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No, the Lions weren’t ‘jobbed’ by the refs

It wasn’t a well-officiated game, but the Lions weren’t unfairly targeted.

NFL: Tennessee Titans at Detroit Lions Raj Mehta-USA TODAY Sports

The Detroit Lions lost 16-15 to the Tennessee Titans and picked up 17 penalties for 138 yards on the day. Between the second and third quarters, it seemed like either team couldn’t go two plays without a flag being tossed on the field. In total, 29 penalties were called for 221 total yards.

Of course, when a team gets two back-to-back touchdowns nullified by penalties, you’re going to get a lot of mad fans, especially when those seven points turned into three not once, but twice. And one of those would have made all of the difference in the final outcome. Hell, even Eric Ebron subtweeted NFL’s officiating after the game:

But for fans and players alike to act like the Lions were jobbed against the Titans is to take an overly simplistic view of the game. The officials didn’t have a good game, but the Lions were unfairly targeted with their bad calls.

Where the refs were wrong

The referees did make a few calls that hurt the Lions, there’s no doubt about it. Ebron scored a touchdown late in the second quarter that would have put the Lions up 16-3 that was nullified by a bad pass interference call. Ebron did place his hand on the defender, but he absolutely did not push off or impeded the Titans’ ability to make a play on the ball. The Lions would proceed to get two more penalties on that drive—both of which were clear holding calls—and had to settle for a field goal.

Additionally, on a day in which the officials threw way too many flags, their biggest mistake of the game actually came when they failed to throw a flag. Matthew Stafford was very clearly roughed when Jurrell Casey barreled into his legs well after the pass was gone. Here’s a look at the rulebook:

As long as the defender wasn’t pushed into the quarterback, this should have been a penalty. Let’s take a look:

While Casey originally stumbles after contact with Taylor Decker, this is not when he comes into contact with Stafford. He clearly takes two or three extra crawls, then purposely hits Stafford below the knee. I’m not saying this is a dirty play—it’s impossible to draw intent from replay—but it was very clearly against the rules. The Lions should have been awarded 15 yards and a first down. Instead, the Lions punted one play later.

To make matters worse with this call, the refs apparently gave Stafford an inaccurate explanation for the no-call. “He (the referee) told me that if he wraps up that it’s OK,” Stafford said after the game. The ref is referring to Note 2 from the rulebook above, which states:

“It is not a foul if the defender swipes, wraps, or grabs a passer in the knee area or below in an attempt to tackle him, provided he does not make forcible contact with the helmet, shoulder, chest, or forearm.”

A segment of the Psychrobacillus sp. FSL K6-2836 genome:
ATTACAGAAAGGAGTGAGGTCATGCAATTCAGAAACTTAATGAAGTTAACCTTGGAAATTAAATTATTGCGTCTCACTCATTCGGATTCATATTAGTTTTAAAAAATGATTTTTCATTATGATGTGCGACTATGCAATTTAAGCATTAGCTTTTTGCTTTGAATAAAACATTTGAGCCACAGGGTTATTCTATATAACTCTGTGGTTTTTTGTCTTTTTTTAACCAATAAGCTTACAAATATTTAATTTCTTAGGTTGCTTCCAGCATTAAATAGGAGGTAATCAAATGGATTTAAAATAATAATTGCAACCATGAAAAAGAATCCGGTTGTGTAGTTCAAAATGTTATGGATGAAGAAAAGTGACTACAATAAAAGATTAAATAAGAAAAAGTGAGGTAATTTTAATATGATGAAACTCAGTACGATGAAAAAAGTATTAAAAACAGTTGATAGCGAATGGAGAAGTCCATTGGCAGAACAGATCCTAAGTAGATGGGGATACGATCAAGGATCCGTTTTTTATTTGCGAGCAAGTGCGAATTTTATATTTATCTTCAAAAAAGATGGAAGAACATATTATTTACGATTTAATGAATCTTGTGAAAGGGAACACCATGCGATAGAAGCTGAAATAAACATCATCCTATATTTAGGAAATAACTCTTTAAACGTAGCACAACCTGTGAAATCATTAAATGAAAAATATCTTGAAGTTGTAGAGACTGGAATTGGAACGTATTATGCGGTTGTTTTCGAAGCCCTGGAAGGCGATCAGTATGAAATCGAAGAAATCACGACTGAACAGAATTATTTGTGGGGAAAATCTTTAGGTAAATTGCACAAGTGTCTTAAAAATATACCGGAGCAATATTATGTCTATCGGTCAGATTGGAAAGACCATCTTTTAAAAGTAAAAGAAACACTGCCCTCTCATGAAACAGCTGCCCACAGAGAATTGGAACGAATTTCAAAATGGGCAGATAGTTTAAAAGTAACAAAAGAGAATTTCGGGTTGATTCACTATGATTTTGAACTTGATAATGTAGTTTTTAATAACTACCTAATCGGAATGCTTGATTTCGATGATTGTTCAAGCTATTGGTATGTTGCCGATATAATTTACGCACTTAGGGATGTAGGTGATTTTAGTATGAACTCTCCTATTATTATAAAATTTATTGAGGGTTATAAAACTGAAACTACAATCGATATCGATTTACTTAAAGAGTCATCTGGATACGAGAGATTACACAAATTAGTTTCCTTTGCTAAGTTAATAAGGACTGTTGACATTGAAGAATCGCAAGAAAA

There’s a case to be made that the defender tries to wrap up Stafford from below, but he also pretty clearly leads into Stafford with his helmet and his shoulder, therefore Rule 2 does not apply.

Where the refs weren’t wrong

You can point to the high number of penalties, but it’s the individual infractions that should be judged. On Sunday, the Lions were called for five infractions that happened before the snap: three offsides calls, one illegal shift and one delay of game. Those penalties are pretty irrefutable. The Lions were also called for five holding penalties on offense and I reviewed each one after the game: they were all legit holding penalties. It shouldn’t come as much of a surprise that the Lions had trouble blocking properly, we saw it all during the preseason. That already accounts for 10 of 17 penalties.

The rest of the calls were subjective penalties like pass interference—one on offense, two on defense—one defensive holding call and an illegal use of hands to the face penalty. Almost all of these—the Ebron call aside—had at least some merit to the call.

And when it came down to deciding the game, the Lions allowed the Titans to drive down the field with only a 5-yard hands to the face penalty, on a play that gained 22 yards anyways. When it came down to it, the Lions lost it on their own.

The Titans got some bad luck, too

While you can spend a lot of time complaining about the 17 calls against the Lions, the Titans had 12 flags of their own. However, the biggest blunders the refs made that hurt the Titans were regarding fumbles. Twice the Detroit Lions fumbled the ball away—and would have lost it to Titans defenders—however, officials ruled forward progress had been stopped, therefore making the plays non-reviewable. Here’s a look at both:

Think Stafford’s knee was already down? It wasn’t.

And then there was this play:

This one is a little harder to see, because CBS didn’t give us a replay, but Theo Riddick clearly fumbles this ball just as he’s getting hit. While the Lions would not go on to score on this drive, they would end up pinning the Titans within their own 10-yard line. Had this fumble been correctly called, the Titans would have already been knocking on field goal range.

While the Lions certainly weren’t given any favors from the refs on Sunday, the Titans were affected just as badly. Most importantly, however, the Lions were given an opportunity to stop the Titans at the end of the game and couldn’t. They were even given the opportunity to score at the end to win the game and they didn’t. That falls on them completely, not the officiating.

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